The kernel object system implements an object-oriented programming
system in the
The system is based around the concepts of interfaces, which are
descriptions of sets of methods; classes, which are lists of functions
implementing certain methods from those interfaces; and objects,
which combine a class with a structure in memory.
Methods are called using a dynamic method dispatching algorithm which
is designed to allow new interfaces and classes to be introduced into
the system at runtime.
The method dispatch algorithm is designed to be both fast and robust
and is only slightly more expensive than a direct function call,
making kernel objects suitable for performance-critical algorithms.
Suitable uses for kernel objects are any algorithms which need some
kind of polymorphism (i.e., many different objects which can be treated
in a uniform way).
The common behaviour of the objects is described by a suitable
interface and each different type of object is implemented by a
The simplest way to create a kernel object is to call
with a suitable class, malloc type and flags (see
for a description of the malloc type and flags).
This will allocate memory for the object based on the object size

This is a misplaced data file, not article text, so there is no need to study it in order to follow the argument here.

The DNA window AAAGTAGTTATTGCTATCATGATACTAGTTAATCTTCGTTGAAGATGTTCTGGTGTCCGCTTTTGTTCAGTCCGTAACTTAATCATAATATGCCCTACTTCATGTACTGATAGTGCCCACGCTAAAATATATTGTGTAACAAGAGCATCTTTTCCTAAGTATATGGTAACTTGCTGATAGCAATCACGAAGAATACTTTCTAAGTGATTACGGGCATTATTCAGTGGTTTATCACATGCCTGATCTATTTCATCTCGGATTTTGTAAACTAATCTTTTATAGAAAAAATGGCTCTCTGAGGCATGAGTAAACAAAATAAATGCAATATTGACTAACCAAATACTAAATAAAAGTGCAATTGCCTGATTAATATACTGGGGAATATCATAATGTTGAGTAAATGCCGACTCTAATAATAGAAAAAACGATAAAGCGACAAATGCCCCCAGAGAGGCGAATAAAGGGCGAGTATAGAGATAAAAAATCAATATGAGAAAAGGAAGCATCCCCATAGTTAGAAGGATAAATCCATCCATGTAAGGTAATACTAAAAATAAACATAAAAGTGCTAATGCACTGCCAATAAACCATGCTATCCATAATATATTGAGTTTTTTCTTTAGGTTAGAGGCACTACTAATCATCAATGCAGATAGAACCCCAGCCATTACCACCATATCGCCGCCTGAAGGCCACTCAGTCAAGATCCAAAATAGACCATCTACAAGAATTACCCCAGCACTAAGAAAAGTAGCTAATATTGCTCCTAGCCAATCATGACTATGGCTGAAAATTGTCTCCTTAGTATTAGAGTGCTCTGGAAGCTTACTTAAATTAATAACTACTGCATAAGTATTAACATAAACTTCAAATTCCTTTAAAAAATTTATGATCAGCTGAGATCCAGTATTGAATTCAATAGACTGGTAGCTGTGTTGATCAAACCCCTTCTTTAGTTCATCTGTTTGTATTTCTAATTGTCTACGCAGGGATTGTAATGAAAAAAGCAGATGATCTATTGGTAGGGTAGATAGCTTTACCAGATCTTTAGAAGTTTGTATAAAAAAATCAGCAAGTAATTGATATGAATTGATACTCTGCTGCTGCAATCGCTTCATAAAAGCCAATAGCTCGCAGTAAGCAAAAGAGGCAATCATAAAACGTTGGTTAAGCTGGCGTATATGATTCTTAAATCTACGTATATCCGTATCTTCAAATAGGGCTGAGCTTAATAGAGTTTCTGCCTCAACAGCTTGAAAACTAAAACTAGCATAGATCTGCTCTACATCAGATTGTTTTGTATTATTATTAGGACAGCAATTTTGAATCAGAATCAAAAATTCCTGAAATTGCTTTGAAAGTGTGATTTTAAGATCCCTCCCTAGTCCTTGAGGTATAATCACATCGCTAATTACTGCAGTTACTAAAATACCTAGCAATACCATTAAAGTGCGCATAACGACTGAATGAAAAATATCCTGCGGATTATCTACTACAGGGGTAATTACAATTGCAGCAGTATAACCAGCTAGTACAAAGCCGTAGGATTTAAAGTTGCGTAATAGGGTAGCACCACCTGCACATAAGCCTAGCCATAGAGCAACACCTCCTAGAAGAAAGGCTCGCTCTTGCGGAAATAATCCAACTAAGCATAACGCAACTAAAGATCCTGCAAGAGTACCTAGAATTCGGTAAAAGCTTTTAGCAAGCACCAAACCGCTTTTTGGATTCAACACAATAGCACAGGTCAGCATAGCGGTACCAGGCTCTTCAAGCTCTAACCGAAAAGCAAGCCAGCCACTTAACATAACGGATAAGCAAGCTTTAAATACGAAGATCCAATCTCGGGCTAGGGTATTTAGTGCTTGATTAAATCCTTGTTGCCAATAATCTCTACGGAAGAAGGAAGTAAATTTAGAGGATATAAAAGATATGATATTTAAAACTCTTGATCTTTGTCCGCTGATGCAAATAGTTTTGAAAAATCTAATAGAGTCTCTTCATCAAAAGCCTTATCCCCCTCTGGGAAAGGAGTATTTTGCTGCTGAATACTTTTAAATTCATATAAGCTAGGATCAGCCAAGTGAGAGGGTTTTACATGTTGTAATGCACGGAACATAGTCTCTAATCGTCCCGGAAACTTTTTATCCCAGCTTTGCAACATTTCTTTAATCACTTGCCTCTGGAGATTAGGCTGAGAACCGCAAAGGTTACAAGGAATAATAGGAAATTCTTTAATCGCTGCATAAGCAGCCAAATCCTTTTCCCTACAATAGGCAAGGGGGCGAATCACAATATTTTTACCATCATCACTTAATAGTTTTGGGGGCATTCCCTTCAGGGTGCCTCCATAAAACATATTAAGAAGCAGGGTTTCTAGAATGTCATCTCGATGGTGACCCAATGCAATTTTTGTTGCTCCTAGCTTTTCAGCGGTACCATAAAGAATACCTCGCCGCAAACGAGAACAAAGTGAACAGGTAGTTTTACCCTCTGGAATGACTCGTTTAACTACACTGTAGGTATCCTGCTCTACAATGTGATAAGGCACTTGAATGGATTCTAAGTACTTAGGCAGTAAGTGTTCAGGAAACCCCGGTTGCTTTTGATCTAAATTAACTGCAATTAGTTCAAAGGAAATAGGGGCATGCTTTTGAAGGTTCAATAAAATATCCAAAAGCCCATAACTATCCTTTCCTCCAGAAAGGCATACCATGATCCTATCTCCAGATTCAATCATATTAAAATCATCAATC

specified by the class and initialise it by zeroing the memory and
installing a pointer to the class method dispatch table.
Objects created in this way should be freed by calling
Clients which would like to manage the allocation of memory
themselves should call
with a pointer to the memory for the object and the class which
It is also possible to use
to change the class for an object.
This should be done with care as the classes must agree on the layout
of the object.
The device framework uses this feature to associate drivers with
are used to process a class description to make method dispatching
A client should not normally need to call these since a class
will automatically be compiled the first time it is used.
If a class is to be used before
should be called with the class and a pointer to a statically
structure before the class is used to initialise any objects.
In that case, also
should be used instead of
To define a class, first define a simple array of
.Vt kobj_method_t .
Each method which the class implements should be entered into the
table using the macro
which takes the name of the method (including its interface) and a
pointer to a function which implements it.
The table should be terminated with two zeros.
can then be used to initialise a
The size argument to
specifies how much memory should be allocated for each object.